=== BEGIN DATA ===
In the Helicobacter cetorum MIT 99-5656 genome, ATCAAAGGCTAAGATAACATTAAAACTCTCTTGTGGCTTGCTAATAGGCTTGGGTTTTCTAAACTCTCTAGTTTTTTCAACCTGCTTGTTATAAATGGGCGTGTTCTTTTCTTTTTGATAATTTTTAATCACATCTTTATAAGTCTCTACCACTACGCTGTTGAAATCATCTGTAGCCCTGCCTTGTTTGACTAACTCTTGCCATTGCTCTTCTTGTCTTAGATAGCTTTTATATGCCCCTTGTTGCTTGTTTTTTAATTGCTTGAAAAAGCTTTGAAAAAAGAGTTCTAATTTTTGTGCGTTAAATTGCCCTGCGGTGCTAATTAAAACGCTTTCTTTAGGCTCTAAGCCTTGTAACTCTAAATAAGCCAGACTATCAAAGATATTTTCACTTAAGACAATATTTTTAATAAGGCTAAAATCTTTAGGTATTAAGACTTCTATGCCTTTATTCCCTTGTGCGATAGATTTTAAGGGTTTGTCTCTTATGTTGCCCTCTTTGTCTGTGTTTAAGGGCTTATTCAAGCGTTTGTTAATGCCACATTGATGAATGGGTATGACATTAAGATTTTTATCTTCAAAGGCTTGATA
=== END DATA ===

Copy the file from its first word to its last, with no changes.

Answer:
In the Helicobacter cetorum MIT 99-5656 genome, ATCAAAGGCTAAGATAACATTAAAACTCTCTTGTGGCTTGCTAATAGGCTTGGGTTTTCTAAACTCTCTAGTTTTTTCAACCTGCTTGTTATAAATGGGCGTGTTCTTTTCTTTTTGATAATTTTTAATCACATCTTTATAAGTCTCTACCACTACGCTGTTGAAATCATCTGTAGCCCTGCCTTGTTTGACTAACTCTTGCCATTGCTCTTCTTGTCTTAGATAGCTTTTATATGCCCCTTGTTGCTTGTTTTTTAATTGCTTGAAAAAGCTTTGAAAAAAGAGTTCTAATTTTTGTGCGTTAAATTGCCCTGCGGTGCTAATTAAAACGCTTTCTTTAGGCTCTAAGCCTTGTAACTCTAAATAAGCCAGACTATCAAAGATATTTTCACTTAAGACAATATTTTTAATAAGGCTAAAATCTTTAGGTATTAAGACTTCTATGCCTTTATTCCCTTGTGCGATAGATTTTAAGGGTTTGTCTCTTATGTTGCCCTCTTTGTCTGTGTTTAAGGGCTTATTCAAGCGTTTGTTAATGCCACATTGATGAATGGGTATGACATTAAGATTTTTATCTTCAAAGGCTTGATA